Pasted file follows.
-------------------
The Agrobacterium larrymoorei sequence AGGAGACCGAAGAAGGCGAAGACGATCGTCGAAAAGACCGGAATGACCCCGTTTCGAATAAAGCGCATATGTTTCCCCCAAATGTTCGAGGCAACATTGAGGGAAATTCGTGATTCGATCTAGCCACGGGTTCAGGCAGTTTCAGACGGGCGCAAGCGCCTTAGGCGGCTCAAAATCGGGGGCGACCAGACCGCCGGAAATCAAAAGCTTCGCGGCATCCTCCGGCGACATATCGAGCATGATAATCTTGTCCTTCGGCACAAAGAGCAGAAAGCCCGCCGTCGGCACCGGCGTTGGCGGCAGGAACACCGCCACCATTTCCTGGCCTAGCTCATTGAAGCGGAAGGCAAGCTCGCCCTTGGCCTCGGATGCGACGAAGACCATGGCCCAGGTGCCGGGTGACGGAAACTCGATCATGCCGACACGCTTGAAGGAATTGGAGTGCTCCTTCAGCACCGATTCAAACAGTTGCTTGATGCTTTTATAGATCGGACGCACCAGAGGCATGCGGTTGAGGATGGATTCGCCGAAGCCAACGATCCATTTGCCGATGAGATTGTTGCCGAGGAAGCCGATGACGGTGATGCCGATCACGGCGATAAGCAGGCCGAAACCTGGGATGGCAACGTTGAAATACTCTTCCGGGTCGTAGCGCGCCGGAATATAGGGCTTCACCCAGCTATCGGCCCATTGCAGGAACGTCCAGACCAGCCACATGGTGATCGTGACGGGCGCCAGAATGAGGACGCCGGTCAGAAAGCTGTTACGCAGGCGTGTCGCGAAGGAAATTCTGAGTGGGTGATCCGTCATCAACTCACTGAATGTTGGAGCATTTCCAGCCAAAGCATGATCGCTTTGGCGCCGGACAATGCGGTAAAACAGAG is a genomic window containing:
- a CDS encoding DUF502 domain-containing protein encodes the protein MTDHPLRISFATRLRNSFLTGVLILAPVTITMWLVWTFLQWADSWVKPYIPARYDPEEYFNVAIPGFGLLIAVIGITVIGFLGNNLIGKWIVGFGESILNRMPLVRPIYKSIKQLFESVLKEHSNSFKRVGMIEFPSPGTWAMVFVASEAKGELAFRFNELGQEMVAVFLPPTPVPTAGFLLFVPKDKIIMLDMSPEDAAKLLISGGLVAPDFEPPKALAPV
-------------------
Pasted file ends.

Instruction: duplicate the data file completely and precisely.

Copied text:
The Agrobacterium larrymoorei sequence AGGAGACCGAAGAAGGCGAAGACGATCGTCGAAAAGACCGGAATGACCCCGTTTCGAATAAAGCGCATATGTTTCCCCCAAATGTTCGAGGCAACATTGAGGGAAATTCGTGATTCGATCTAGCCACGGGTTCAGGCAGTTTCAGACGGGCGCAAGCGCCTTAGGCGGCTCAAAATCGGGGGCGACCAGACCGCCGGAAATCAAAAGCTTCGCGGCATCCTCCGGCGACATATCGAGCATGATAATCTTGTCCTTCGGCACAAAGAGCAGAAAGCCCGCCGTCGGCACCGGCGTTGGCGGCAGGAACACCGCCACCATTTCCTGGCCTAGCTCATTGAAGCGGAAGGCAAGCTCGCCCTTGGCCTCGGATGCGACGAAGACCATGGCCCAGGTGCCGGGTGACGGAAACTCGATCATGCCGACACGCTTGAAGGAATTGGAGTGCTCCTTCAGCACCGATTCAAACAGTTGCTTGATGCTTTTATAGATCGGACGCACCAGAGGCATGCGGTTGAGGATGGATTCGCCGAAGCCAACGATCCATTTGCCGATGAGATTGTTGCCGAGGAAGCCGATGACGGTGATGCCGATCACGGCGATAAGCAGGCCGAAACCTGGGATGGCAACGTTGAAATACTCTTCCGGGTCGTAGCGCGCCGGAATATAGGGCTTCACCCAGCTATCGGCCCATTGCAGGAACGTCCAGACCAGCCACATGGTGATCGTGACGGGCGCCAGAATGAGGACGCCGGTCAGAAAGCTGTTACGCAGGCGTGTCGCGAAGGAAATTCTGAGTGGGTGATCCGTCATCAACTCACTGAATGTTGGAGCATTTCCAGCCAAAGCATGATCGCTTTGGCGCCGGACAATGCGGTAAAACAGAG is a genomic window containing:
- a CDS encoding DUF502 domain-containing protein encodes the protein MTDHPLRISFATRLRNSFLTGVLILAPVTITMWLVWTFLQWADSWVKPYIPARYDPEEYFNVAIPGFGLLIAVIGITVIGFLGNNLIGKWIVGFGESILNRMPLVRPIYKSIKQLFESVLKEHSNSFKRVGMIEFPSPGTWAMVFVASEAKGELAFRFNELGQEMVAVFLPPTPVPTAGFLLFVPKDKIIMLDMSPEDAAKLLISGGLVAPDFEPPKALAPV